Title:
High transmission grey glass composition with reduced iron
Kind Code:
A1


Abstract:
A glass composition has a base and a colorant. The composition of the base is 68 to 75% SiO2, 10 to 18 wt. % Na2O, 5 to 15 wt. % CaO, 0 to 10 wt. % MgO, 0 to 5 wt. % Al2O3, and 0 to 5 wt. % K2O, where CaO+MgO is 6 to 15 wt. % and Na2O+K2O is 10 to 20 wt. % is provided. The composition of the colorants comprises 0.22 to 0.36 wt. % Fe2O3, 0.10-0.18 wt. % FeO, 0.1 to 0.5 wt. % MnO2, 1.5 to 13 ppm selenium, and 0 to 15 ppm Cobalt. A redox ratio of the weight of FeO to the total weight of iron is in a range of about 0.35 to up to less than about 0.60. The glass has spectral properties at a control thickness of 4.0 mm of 74 -77% transmittance using illuminant A, 57-65% ultraviolet transmittance, 30-46% infrared transmittance and 50-61 % total solar energy transmittance. The color of glass of the invention using illuminant C with a 2° observer is a parallelogram bounded by the following x and y chromaticity coordinates: (0.304, 0.314); (0.3075, 0.3205); (0.3065, 0.323); and (0.303, 0.317). The color space renders the glass color a neutral grey.



Inventors:
Jones, James V. (Nashville, TN, US)
Boulos, Edward N. (Troy, MI, US)
Application Number:
11/374254
Publication Date:
09/13/2007
Filing Date:
03/13/2006
Primary Class:
Other Classes:
501/71
International Classes:
C03C3/087
View Patent Images:



Primary Examiner:
BOLDEN, ELIZABETH A
Attorney, Agent or Firm:
AUTOMOTIVE COMPONENTS HOLDINGS LLC;C/O MACMILLAN, SOBANSKI & TODD, LLC (ONE MARITIME PLAZA, FIFTH FLOOR, 720 WATER STREET, TOLEDO, OH, 43604-1853, US)
Claims:
What is claimed is:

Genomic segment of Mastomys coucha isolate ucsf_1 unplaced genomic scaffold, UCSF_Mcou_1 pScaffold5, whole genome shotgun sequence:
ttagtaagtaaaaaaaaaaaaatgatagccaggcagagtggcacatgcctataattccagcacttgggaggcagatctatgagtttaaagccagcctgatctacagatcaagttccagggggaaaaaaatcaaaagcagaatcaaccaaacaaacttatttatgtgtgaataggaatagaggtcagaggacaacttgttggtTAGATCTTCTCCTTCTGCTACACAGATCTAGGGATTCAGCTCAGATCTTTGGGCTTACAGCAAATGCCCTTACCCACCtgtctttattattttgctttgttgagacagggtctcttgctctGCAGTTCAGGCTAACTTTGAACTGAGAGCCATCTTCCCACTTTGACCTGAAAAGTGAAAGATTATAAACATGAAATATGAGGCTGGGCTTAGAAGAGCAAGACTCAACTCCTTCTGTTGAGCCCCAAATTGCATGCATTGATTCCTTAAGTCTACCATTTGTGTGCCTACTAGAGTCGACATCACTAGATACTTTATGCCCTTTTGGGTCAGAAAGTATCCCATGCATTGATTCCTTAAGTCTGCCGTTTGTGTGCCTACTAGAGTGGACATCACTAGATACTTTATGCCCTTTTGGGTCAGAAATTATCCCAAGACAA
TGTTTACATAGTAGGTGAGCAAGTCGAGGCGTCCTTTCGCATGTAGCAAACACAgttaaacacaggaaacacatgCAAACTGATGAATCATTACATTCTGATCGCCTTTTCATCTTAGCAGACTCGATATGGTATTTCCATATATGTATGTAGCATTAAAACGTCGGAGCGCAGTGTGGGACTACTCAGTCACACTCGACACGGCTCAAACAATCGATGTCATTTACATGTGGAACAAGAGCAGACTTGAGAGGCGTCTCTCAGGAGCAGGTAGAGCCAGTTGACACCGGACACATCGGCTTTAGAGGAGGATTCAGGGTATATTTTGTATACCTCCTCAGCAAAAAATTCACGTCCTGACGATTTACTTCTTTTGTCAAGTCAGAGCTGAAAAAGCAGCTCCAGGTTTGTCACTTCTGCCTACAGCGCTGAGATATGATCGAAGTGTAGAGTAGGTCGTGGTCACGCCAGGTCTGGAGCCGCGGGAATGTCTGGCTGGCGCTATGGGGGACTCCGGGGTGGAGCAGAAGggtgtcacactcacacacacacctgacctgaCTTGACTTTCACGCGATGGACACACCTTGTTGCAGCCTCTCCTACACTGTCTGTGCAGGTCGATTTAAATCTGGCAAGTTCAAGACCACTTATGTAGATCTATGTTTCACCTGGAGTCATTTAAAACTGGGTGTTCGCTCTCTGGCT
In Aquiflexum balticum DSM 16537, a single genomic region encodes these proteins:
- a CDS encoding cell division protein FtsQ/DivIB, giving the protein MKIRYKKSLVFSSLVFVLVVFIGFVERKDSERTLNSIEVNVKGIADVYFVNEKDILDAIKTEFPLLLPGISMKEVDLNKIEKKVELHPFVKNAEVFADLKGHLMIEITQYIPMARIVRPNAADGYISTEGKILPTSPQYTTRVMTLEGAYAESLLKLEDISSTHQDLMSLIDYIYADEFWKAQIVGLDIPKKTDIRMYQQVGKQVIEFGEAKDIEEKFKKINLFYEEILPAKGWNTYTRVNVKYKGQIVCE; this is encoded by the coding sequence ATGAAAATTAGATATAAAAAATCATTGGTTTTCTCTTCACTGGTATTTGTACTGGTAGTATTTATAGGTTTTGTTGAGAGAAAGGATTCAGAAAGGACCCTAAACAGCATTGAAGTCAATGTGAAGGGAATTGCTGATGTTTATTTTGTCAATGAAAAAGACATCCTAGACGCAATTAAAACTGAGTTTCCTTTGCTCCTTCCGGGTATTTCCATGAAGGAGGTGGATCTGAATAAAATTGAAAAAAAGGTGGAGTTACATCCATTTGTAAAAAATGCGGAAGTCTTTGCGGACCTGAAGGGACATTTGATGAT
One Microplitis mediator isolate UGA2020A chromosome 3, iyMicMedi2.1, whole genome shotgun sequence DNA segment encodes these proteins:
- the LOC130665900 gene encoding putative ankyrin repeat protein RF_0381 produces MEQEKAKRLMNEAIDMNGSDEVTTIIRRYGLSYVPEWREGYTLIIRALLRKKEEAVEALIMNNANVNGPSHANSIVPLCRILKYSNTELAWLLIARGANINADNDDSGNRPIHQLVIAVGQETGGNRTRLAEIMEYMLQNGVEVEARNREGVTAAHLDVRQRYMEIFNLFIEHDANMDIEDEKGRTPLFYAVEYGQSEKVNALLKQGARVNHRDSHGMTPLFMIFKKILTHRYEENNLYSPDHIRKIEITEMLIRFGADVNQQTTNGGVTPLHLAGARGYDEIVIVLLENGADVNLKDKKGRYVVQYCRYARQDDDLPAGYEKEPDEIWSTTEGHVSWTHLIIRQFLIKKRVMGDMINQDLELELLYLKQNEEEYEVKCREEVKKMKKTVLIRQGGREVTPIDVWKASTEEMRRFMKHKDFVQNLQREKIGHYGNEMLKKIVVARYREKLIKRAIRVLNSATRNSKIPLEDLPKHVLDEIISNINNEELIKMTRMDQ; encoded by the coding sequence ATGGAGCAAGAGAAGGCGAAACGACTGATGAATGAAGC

1. A colored glass having a base and a colorant, wherein composition of the colorant by weight of the colored glass comprises: 0.22 to 0.36 wt. % Fe2O3; 0.10 to 0.18 wt. % FeO; 0.1 to 0.5 wt. % MnO2; 1.5 to 13 ppm selenium; and 0 to 15 ppm Cobalt; wherein a redox ratio of the weight of FeO to the total weight of iron is in a range of about 0.35 to up to less than about 0.60; and wherein the colored glass at 4 mm. control thickness has a light transmittance using illuminant A in a range of 74 to 77%, an ultraviolet transmittance in a range of 57 to 65%, an infrared transmittance in a range of 30 to 46%, a total solar energy transmittance in a range of 50 to 61%, and a color using illuminant C substantially within a parallelogram bounded by chromaticity coordinates (0.304, 0.314), (0.3075, 0.3205), (0.3065, 0.323), and (0.303, 0.317).

2. The colored glass of claim 1 wherein said redox ratio of the weight of FeO to the total weight of iron is in a range of about 0.45 to about 0.55.

3. The colored glass of claim 1 wherein the composition of the base by weight of the colored glass includes 1.3 to 1.8 wt. % anthracite coal.